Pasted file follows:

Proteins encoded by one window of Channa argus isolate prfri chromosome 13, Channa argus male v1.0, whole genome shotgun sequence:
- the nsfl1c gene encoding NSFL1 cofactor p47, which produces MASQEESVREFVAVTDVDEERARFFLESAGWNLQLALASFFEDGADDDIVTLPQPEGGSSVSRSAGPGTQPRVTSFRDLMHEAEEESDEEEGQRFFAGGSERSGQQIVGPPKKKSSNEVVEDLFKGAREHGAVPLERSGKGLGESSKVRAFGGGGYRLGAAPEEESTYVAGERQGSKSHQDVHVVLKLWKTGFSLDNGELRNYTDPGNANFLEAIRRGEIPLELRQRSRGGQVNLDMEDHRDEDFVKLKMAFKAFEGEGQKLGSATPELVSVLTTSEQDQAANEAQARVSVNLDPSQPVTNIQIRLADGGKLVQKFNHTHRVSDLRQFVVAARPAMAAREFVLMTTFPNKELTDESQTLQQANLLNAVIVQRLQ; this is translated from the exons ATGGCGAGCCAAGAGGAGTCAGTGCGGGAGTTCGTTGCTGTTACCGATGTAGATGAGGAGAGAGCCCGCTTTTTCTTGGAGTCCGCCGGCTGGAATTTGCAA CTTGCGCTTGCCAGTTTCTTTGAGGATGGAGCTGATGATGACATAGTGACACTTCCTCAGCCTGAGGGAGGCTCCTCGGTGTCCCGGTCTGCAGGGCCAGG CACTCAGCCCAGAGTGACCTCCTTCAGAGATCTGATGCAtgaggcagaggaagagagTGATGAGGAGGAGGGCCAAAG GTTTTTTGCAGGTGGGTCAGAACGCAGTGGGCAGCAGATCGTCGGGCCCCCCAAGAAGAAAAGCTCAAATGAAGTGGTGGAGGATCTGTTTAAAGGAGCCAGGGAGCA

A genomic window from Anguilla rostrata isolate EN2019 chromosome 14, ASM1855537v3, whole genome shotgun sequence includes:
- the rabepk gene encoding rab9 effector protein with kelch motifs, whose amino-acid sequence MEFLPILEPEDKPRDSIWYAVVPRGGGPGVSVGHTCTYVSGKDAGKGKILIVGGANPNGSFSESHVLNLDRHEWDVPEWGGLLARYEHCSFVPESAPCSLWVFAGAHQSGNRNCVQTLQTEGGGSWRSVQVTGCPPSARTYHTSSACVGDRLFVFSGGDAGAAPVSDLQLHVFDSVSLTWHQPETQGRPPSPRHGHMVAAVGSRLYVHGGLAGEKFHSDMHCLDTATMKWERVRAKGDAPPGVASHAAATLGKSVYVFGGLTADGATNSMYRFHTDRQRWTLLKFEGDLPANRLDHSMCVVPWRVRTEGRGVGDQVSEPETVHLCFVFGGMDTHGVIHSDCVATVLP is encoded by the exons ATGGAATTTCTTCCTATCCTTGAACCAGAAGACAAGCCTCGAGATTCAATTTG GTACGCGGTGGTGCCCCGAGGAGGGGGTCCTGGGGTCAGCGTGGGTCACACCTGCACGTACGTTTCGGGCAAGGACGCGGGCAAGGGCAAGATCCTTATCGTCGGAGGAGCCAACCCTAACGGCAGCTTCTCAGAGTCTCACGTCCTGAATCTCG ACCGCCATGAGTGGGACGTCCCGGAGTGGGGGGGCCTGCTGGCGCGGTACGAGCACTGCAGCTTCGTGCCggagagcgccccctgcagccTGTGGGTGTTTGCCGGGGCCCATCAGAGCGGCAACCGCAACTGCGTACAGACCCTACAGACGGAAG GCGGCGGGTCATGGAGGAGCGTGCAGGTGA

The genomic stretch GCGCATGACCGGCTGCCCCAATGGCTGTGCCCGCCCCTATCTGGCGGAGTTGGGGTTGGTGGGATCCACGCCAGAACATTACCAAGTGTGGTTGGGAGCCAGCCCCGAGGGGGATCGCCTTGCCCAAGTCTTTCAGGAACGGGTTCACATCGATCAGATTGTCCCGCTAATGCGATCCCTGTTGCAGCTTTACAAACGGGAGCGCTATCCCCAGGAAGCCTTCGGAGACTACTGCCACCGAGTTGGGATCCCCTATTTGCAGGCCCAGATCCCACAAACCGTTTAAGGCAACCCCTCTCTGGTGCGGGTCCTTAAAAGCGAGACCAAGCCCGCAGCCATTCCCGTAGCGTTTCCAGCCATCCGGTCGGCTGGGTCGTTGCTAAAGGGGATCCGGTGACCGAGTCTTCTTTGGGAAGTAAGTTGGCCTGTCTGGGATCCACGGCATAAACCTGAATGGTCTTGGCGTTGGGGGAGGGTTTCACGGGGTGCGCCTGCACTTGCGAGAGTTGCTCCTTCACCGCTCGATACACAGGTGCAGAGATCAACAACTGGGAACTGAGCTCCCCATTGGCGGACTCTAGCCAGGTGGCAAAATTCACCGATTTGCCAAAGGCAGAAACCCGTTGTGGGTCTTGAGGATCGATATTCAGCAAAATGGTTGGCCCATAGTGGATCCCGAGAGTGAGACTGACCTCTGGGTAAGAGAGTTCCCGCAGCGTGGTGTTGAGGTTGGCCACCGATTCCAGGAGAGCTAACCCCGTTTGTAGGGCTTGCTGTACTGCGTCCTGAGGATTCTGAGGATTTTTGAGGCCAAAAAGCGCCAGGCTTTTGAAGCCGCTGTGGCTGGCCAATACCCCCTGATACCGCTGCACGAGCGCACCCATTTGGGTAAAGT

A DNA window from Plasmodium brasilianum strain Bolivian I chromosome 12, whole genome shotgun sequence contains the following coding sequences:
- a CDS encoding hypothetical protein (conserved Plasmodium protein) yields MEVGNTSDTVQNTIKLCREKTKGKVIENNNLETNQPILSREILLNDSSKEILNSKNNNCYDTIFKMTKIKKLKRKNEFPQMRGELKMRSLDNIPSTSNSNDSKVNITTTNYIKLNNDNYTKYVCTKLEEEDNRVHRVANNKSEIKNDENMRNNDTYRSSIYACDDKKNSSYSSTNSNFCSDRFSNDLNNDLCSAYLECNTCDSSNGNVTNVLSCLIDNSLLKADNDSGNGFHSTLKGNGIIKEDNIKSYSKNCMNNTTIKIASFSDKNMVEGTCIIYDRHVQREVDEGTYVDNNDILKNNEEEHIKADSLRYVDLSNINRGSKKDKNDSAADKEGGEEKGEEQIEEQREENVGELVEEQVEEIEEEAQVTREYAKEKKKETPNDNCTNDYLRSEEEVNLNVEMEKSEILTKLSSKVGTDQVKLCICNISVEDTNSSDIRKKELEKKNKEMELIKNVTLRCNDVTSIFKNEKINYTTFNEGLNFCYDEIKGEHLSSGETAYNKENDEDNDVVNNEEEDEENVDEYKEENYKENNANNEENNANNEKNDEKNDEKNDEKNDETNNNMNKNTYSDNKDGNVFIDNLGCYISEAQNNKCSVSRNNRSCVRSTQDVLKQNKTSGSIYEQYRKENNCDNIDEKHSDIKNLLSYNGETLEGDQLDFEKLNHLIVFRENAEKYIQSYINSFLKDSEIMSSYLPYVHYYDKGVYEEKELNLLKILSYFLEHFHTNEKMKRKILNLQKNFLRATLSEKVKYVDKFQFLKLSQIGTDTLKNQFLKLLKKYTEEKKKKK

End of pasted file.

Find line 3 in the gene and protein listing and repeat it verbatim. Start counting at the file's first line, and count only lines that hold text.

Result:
A genomic window from Anguilla rostrata isolate EN2019 chromosome 14, ASM1855537v3, whole genome shotgun sequence includes: